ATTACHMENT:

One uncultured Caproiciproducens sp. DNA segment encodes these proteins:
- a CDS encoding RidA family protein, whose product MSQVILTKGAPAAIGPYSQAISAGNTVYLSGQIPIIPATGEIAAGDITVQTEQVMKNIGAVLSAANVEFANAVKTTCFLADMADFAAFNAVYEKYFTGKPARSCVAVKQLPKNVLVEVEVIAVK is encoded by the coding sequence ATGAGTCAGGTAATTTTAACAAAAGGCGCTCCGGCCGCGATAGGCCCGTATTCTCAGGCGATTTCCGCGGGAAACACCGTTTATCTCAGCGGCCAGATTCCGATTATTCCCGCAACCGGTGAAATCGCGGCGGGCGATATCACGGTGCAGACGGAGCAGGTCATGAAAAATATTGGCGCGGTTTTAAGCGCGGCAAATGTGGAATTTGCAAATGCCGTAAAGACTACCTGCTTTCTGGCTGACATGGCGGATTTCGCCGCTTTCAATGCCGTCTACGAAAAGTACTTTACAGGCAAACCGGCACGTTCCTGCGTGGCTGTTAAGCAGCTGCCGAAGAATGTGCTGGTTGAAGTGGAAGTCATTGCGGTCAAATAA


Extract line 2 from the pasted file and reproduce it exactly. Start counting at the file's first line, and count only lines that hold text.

- a CDS encoding RidA family protein, whose product MSQVILTKGAPAAIGPYSQAISAGNTVYLSGQIPIIPATGEIAAGDITVQTEQVMKNIGAVLSAANVEFANAVKTTCFLADMADFAAFNAVYEKYFTGKPARSCVAVKQLPKNVLVEVEVIAVK is encoded by the coding sequence ATGAGTCAGGTAATTTTAACAAAAGGCGCTCCGGCCGCGATAGGCCCGTATTCTCAGGCGATTTCCGCGGGAAACACCGTTTATCTCAGCGGCCAGATTCCGATTATTCCCGCAACCGGTGAAATCGCGGCGGGCGATATCACGGTGCAGACGGAGCAGGTCATGAAAAATATTGGCGCGGTTTTAAGCGCGGCAAATGTGGAATTTGCAAATGCCGTAAAGACTACCTGCTTTCTGGCTGACATGGCGGATTTCGCCGCTTTCAATGCCGTCTACGAAAAGTACTTTACAGGCAAACCGGCACGTTCCTGCGTGGCTGTTAAGCAGCTGCCGAAGAATGTGCTGGTTGAAGTGGAAGTCATTGCGGTCAAATAA